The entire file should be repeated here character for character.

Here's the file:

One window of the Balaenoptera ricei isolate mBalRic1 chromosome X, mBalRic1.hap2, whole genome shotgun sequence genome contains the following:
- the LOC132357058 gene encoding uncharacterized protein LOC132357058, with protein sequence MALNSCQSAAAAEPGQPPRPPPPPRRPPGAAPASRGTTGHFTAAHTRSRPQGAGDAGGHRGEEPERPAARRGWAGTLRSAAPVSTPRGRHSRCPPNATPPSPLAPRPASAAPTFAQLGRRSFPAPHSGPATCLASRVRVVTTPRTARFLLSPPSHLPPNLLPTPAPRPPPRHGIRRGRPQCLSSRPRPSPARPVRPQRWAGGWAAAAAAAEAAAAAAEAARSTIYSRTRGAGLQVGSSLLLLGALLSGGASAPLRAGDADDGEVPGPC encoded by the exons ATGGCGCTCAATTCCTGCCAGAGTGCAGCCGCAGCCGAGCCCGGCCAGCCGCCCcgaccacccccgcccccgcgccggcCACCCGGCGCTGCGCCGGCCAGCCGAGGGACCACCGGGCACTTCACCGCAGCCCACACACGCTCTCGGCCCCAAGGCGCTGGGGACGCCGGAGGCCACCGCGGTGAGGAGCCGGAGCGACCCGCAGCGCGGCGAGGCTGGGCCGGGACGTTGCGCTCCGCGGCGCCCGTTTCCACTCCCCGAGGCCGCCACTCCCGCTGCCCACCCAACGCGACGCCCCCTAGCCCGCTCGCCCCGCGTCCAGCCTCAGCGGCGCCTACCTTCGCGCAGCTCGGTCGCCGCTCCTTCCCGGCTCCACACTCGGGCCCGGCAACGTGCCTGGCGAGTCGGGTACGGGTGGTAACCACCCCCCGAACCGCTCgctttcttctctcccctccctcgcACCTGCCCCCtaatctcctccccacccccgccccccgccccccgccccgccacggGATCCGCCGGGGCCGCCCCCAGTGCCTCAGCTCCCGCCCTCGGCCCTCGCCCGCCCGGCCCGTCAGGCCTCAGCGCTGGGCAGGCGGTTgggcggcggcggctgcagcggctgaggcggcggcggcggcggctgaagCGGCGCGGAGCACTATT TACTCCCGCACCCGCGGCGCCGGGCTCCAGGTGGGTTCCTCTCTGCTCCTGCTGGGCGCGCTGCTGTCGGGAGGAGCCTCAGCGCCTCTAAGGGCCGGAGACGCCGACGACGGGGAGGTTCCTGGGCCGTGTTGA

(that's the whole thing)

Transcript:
One window of the Balaenoptera ricei isolate mBalRic1 chromosome X, mBalRic1.hap2, whole genome shotgun sequence genome contains the following:
- the LOC132357058 gene encoding uncharacterized protein LOC132357058, with protein sequence MALNSCQSAAAAEPGQPPRPPPPPRRPPGAAPASRGTTGHFTAAHTRSRPQGAGDAGGHRGEEPERPAARRGWAGTLRSAAPVSTPRGRHSRCPPNATPPSPLAPRPASAAPTFAQLGRRSFPAPHSGPATCLASRVRVVTTPRTARFLLSPPSHLPPNLLPTPAPRPPPRHGIRRGRPQCLSSRPRPSPARPVRPQRWAGGWAAAAAAAEAAAAAAEAARSTIYSRTRGAGLQVGSSLLLLGALLSGGASAPLRAGDADDGEVPGPC encoded by the exons ATGGCGCTCAATTCCTGCCAGAGTGCAGCCGCAGCCGAGCCCGGCCAGCCGCCCcgaccacccccgcccccgcgccggcCACCCGGCGCTGCGCCGGCCAGCCGAGGGACCACCGGGCACTTCACCGCAGCCCACACACGCTCTCGGCCCCAAGGCGCTGGGGACGCCGGAGGCCACCGCGGTGAGGAGCCGGAGCGACCCGCAGCGCGGCGAGGCTGGGCCGGGACGTTGCGCTCCGCGGCGCCCGTTTCCACTCCCCGAGGCCGCCACTCCCGCTGCCCACCCAACGCGACGCCCCCTAGCCCGCTCGCCCCGCGTCCAGCCTCAGCGGCGCCTACCTTCGCGCAGCTCGGTCGCCGCTCCTTCCCGGCTCCACACTCGGGCCCGGCAACGTGCCTGGCGAGTCGGGTACGGGTGGTAACCACCCCCCGAACCGCTCgctttcttctctcccctccctcgcACCTGCCCCCtaatctcctccccacccccgccccccgccccccgccccgccacggGATCCGCCGGGGCCGCCCCCAGTGCCTCAGCTCCCGCCCTCGGCCCTCGCCCGCCCGGCCCGTCAGGCCTCAGCGCTGGGCAGGCGGTTgggcggcggcggctgcagcggctgaggcggcggcggcggcggctgaagCGGCGCGGAGCACTATT TACTCCCGCACCCGCGGCGCCGGGCTCCAGGTGGGTTCCTCTCTGCTCCTGCTGGGCGCGCTGCTGTCGGGAGGAGCCTCAGCGCCTCTAAGGGCCGGAGACGCCGACGACGGGGAGGTTCCTGGGCCGTGTTGA